Urban TYPE XX Chronograph Review

UNDONE Urban TYPE XX Chronograph

Military-style watches suit my style. I find their purpose-built, understated aesthetic deeply appealing. In fact, if a watch doesn’t look better on a NATO strap, you won’t find it on my wrist. By the same token, I’ve never been a fan of salespeople. So the aviation-inspired Urban TYPE XX Chronograph Special Edition from direct-to-consumer watchmaker UNDONE ticks all the boxes. Right?

Type XX is the next Vin Diesel movie. It’s also the official designation for French government-issued military watches from the ’50s to ’80s. The basic spec: 38mm wide, 14mm thick, black dial, luminescent Arabic numerals, a rotating bezel with a fluted edge,  (for timing various flight legs), 35-hour power reserve and eight seconds per day accuracy.

Urban TYPE XX Chronograph head on

It’s been done, and now it’s being UNDONE. Primarily known for their line of highly customizable watches, the Urban Type XX Chronograph Special Edition is one of the Hong Kong horologist’s stock offerings for less creative people. (Vilified here by RF.)

Even so, it’s available in three dial iterations: all-black, black with white sub-dials, and white with black sub-dials.

Urban TYPE XX Chronograph on wrist

For an extra $35 over its siblings, the Urban TYPE XX Chronograph Special Edition provides an extra NATO strap (your choice of black or black), and a satin-finished PVD case.

Responding to the modern market, the Urban Type XX Special Edition’s 316L stainless steel case sees the French 38mm spec and raises it 3.5mm (41.5mm in diameter). UNDONE giveth, UNDONE taketh away. The Type XX’s case is 1.5mm thinner than the official government models (12.5mm).

The Type XX’s historically faithful coin-edge bidirectional bezel is reassuringly smooth, never deviating from the amount of force required to rotate it. After setting, the bezel stays securely in place. That’s impressive build quality for the price point.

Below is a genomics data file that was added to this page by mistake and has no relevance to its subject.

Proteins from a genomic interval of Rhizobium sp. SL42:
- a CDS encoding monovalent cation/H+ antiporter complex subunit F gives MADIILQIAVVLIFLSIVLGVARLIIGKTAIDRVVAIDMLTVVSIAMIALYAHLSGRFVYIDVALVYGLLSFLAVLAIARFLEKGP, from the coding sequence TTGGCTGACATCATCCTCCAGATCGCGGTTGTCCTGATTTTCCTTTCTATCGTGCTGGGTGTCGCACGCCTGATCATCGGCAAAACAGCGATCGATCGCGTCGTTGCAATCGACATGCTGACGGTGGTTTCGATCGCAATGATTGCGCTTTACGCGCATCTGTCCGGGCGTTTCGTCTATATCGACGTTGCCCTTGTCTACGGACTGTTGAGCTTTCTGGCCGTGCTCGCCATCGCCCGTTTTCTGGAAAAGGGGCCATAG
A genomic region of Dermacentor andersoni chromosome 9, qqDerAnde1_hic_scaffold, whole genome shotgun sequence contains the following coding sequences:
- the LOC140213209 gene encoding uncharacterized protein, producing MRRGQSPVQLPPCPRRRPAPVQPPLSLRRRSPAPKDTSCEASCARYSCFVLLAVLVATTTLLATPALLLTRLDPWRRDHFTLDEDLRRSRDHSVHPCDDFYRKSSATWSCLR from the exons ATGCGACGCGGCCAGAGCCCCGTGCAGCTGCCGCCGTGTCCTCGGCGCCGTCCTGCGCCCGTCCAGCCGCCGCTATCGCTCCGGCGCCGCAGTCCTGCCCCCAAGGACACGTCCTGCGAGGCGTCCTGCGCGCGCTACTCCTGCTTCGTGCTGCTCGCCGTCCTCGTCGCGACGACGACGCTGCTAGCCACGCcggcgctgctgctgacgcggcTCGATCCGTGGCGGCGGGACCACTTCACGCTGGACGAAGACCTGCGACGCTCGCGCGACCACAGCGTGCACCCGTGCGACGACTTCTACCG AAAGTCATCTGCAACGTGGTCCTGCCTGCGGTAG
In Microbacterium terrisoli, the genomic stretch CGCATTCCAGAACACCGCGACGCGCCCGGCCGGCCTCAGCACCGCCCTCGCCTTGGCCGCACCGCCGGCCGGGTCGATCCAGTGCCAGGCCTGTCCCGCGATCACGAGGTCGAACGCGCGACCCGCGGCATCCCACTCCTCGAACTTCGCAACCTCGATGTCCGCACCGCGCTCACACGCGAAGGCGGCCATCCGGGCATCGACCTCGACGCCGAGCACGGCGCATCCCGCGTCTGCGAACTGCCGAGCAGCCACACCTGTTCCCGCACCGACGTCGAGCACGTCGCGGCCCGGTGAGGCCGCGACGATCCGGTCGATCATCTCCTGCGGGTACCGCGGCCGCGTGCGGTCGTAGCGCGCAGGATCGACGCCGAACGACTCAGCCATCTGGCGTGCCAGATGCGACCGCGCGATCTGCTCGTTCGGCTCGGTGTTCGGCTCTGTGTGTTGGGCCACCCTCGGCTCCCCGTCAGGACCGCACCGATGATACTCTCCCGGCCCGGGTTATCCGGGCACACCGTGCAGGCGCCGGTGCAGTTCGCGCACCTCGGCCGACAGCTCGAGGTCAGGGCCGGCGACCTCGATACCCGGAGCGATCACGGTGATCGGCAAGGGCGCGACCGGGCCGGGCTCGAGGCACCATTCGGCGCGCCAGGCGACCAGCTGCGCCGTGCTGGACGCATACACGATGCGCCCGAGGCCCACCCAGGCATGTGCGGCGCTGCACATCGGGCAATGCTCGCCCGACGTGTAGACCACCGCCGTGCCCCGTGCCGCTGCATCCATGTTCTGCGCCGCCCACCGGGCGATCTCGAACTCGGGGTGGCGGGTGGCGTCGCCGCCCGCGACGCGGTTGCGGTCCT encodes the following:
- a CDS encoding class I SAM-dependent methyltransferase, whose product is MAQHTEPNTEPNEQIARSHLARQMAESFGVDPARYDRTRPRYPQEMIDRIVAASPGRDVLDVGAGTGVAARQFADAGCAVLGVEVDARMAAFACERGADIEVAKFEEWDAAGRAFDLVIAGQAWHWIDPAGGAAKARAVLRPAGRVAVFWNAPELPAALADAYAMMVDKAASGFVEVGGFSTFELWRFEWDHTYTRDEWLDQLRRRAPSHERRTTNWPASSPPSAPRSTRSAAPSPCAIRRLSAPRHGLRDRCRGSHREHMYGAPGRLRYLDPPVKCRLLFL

UNDONE’s done fit the Type XX Special Edition’s black dial with “seafoam arabic numerials.” Nice numbers, shame about the legibility. It’s difficult to read the white hour and minute hands when they’re sitting over the minute or 24 hour sub-dials.

A Seiko mecho-quartz VK64 movement motivates the Type XX’s hands. As you can see, the Seiko VK64 movement has a date function. The Type XX does not. There’s a ghost in the machine; when you pull out the Type XX’s onion-style glove-friendly crown, you can still feel the quick set of the date.

The Japanese caliber powers a 24 hour sub-dial and a 60-minute chronometer sub-dial. UNDONE proudly calls the chronometer a flyback. Nope. Unlike a true flyback, the Type XX’s chronograph does not restart upon zeroing. The quartz hybrid movement returns to zero very quickly, though.

Urban TYPE XX Chronograph lume fade

For obvious reasons, a military watch, a pilot’s watch, must be highly luminescent. UNDONE thinks they nailed it: “Dim the lights and prepare for takeoff. The centre console houses two large, white sub-dials surrounded by blue numerals; they glow sky blue under low-light conditions.”

And then don’t. Even when bombarded with light for an extended period, the Type XX’s luminous dials glowed for a minute or two, then faded dramatically. As the photo above illustrates, after 10 minutes they were dim. After twenty minutes it was lights out.

I wanted to like the UNDONE Type XX. The build quality is impressive for the money, but I can’t get past the low light performance. UNDONE’s Base Camp watch claims to have luminous dials that last “until dawn.” If so, they should have blessed the Type XX with the same coating. Anything less breaks the bond with the watches that inspired it, and consumers expecting a reasonably accurate historical homage.

Model: UNDONE Urban Type XX Chronograph Special Edition
Price as tested: $350


Features:  Chronograph with 1/5 second intervals
Movement: Seiko VK64 Mechanical Quartz Hybrid
Crystal: Hardened K1
Case: 316L Stainless Steel
Case Diameter: 41.5mm
Distance between lugs: 20mm
52 grams (1.83 ounces)
Dial Color: 
Water resistance: 
3 bar (30 meters / 110 feet)

RATINGS (out of five stars)

Design * * * *
Aesthetics are clean and simple, true to type.

Legibility * *
After more than 20 minutes in a dark space, zero stars. Non-dark space, three.

Tactility * * * * 
The pusher feel solid, although there was slight play during chronograph reset. The bezel requires a fair amount of pressure to rotate, but it does so smoothly.

Clasp/Strap * * * * *
I wore the included NATO strap. It worked.

Overall * * * 
If you’re a night owl or an OCD history buff, this is not the watch you’re looking for. If you want a clean, well-made modern interpretation of a classic military design and can’t afford a $9500 Breguet Type 20, it’s an UNDONE deal.